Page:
Monday, October 12, 2009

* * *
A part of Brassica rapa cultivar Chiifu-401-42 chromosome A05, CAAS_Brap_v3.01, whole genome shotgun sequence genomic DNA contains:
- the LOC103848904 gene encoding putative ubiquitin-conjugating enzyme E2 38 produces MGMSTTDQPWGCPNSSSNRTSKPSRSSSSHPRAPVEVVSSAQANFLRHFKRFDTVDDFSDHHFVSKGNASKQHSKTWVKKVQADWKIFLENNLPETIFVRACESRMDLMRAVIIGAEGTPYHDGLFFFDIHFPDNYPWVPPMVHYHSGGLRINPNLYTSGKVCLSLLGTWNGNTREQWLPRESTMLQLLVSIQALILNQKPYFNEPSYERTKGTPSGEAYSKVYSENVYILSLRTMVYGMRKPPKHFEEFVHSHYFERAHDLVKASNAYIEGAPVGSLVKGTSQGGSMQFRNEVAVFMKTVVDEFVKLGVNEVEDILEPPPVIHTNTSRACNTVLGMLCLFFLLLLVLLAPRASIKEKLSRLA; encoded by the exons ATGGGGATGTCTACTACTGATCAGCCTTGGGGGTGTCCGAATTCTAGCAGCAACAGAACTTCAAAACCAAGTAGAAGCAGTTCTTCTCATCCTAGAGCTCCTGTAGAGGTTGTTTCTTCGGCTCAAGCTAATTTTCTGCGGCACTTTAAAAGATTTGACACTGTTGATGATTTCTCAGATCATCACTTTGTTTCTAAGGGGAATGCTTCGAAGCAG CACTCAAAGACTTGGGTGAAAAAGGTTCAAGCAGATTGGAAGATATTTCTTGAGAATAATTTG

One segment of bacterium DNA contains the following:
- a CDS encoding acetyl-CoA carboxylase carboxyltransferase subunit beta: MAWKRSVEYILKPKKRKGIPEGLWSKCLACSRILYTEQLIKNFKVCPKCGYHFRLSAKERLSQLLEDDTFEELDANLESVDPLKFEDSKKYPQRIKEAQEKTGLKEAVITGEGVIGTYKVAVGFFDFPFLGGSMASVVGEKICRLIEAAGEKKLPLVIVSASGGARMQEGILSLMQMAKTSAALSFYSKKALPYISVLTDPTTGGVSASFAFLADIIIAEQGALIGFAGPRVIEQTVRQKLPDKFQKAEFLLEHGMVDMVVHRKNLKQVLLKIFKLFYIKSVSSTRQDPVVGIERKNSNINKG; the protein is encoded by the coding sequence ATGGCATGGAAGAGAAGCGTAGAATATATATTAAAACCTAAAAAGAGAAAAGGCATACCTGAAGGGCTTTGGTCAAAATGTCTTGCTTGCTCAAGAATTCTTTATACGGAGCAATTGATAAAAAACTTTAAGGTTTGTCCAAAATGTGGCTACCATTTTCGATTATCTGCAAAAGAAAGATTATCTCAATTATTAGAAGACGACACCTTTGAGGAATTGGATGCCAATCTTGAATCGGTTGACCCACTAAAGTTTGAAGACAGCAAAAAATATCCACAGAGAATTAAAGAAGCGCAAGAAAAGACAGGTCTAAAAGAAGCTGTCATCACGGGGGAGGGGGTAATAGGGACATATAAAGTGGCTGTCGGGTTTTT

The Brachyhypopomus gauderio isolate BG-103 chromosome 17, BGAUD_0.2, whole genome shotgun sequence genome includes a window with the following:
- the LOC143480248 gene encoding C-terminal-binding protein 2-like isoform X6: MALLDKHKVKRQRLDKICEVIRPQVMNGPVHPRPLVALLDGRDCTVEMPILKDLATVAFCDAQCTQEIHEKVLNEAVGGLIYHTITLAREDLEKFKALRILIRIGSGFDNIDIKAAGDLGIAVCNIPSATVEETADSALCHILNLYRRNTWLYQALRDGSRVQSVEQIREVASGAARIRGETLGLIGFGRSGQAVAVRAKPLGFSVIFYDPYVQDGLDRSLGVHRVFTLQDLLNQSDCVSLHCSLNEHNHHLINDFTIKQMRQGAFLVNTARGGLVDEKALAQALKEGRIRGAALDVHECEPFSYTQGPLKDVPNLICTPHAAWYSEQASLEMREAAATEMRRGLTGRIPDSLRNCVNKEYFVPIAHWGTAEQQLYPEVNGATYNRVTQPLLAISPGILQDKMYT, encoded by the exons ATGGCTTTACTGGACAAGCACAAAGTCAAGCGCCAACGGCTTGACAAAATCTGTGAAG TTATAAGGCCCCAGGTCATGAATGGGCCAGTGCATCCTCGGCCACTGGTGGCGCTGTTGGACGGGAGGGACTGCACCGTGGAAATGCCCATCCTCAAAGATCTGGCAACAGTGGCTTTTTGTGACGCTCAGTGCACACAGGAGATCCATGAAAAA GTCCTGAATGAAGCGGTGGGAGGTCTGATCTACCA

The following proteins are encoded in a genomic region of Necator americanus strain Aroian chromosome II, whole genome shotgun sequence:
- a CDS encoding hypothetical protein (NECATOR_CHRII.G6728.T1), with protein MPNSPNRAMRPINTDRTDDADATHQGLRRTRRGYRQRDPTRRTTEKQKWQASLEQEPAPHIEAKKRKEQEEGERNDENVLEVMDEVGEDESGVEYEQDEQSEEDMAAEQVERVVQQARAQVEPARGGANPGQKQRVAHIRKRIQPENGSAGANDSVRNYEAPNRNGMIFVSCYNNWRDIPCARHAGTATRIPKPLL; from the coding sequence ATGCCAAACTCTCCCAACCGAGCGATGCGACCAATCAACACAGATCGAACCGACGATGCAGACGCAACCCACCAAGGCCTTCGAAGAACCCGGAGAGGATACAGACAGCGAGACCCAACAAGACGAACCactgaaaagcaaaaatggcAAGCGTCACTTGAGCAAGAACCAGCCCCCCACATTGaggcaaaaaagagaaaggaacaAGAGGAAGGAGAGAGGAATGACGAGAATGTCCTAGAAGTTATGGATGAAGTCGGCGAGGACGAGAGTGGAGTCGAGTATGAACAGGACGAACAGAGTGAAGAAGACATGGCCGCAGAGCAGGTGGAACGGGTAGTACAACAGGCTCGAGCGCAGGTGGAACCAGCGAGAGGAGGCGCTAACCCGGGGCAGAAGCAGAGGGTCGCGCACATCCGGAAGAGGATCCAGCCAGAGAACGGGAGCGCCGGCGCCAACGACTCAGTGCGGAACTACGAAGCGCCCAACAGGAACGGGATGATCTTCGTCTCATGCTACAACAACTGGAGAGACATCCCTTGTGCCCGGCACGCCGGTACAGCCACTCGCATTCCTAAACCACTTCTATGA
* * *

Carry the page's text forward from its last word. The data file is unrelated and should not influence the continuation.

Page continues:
In an interview, pro-blogger Merlin Mann (http://www.43folders.com/) asked the following question of fellow blogger Leo Bobauta (http://zenbabits.net): "If you had 60% of the time and resources you needed to do anything you want, what would you do?" I don't remember the answer, but the question has gnawed at me for months. What would I do if I had 60% of the time and resources I needed to do anything I wanted? In my engineer's mind, the question quickly became "How can I achieve acceptable results at something I want to do with 60% of the time and resources that I need?" The answer is "Do something that will successfully scale back to 60%" and "Do something that is less dependent on external resources." And then I remembered growing up on the farm. My Dad never had the resources he needed. Yet every year, he plowed, planted, and cultivated, and every year we harvested. Every year, Dad did all that he could with the resources he had. And it was always enough. If I had 60% of the time and resources I needed, I'd plant a garden. (My wife would sew a quilt!) Instead of 100 square feet, I would prepare, plant, cultivate, and harvest a garden of sixty square feet. By scaling back, I would need to expend only sixty per cent of the time required to prepare the soil and cultivate the plants. I would only use 60% of the seeds, 60% of the fertiliser, and 60% of the water to make my garden grow. And I would still reap a harvest! If conditions are favourable that harvest may even produce better than 60% of what would have been produced with full resources. Perhaps, my garden would even produce the seeds for a somewhat larger plot next year! Half-way toward forming my answer to this question, I realised that we never have all of the resources we think we need. We could always use more. At the same time, I realised that people have been doing awesome things for years and years with very limited or no resources. My Dad raised four children on a subsistence level farm. We all grew up to be reasonably responsible and productive adult members of society. From the day my children entered this world, I never felt that I had the time and resources I needed. No parent ever does. Nonetheless, my children also became reasonably responsible and productive adults. Pareto's law of work says that you generally need only 20 per cent of the resources to get 80 per cent of the results. Life isn't about what you can't do with what you don't have; life is about doing great and wonderful things with what you do! Do something great and wonderful. Plant a garden. Make a quilt. Raise a family. You may not even need sixty-percent.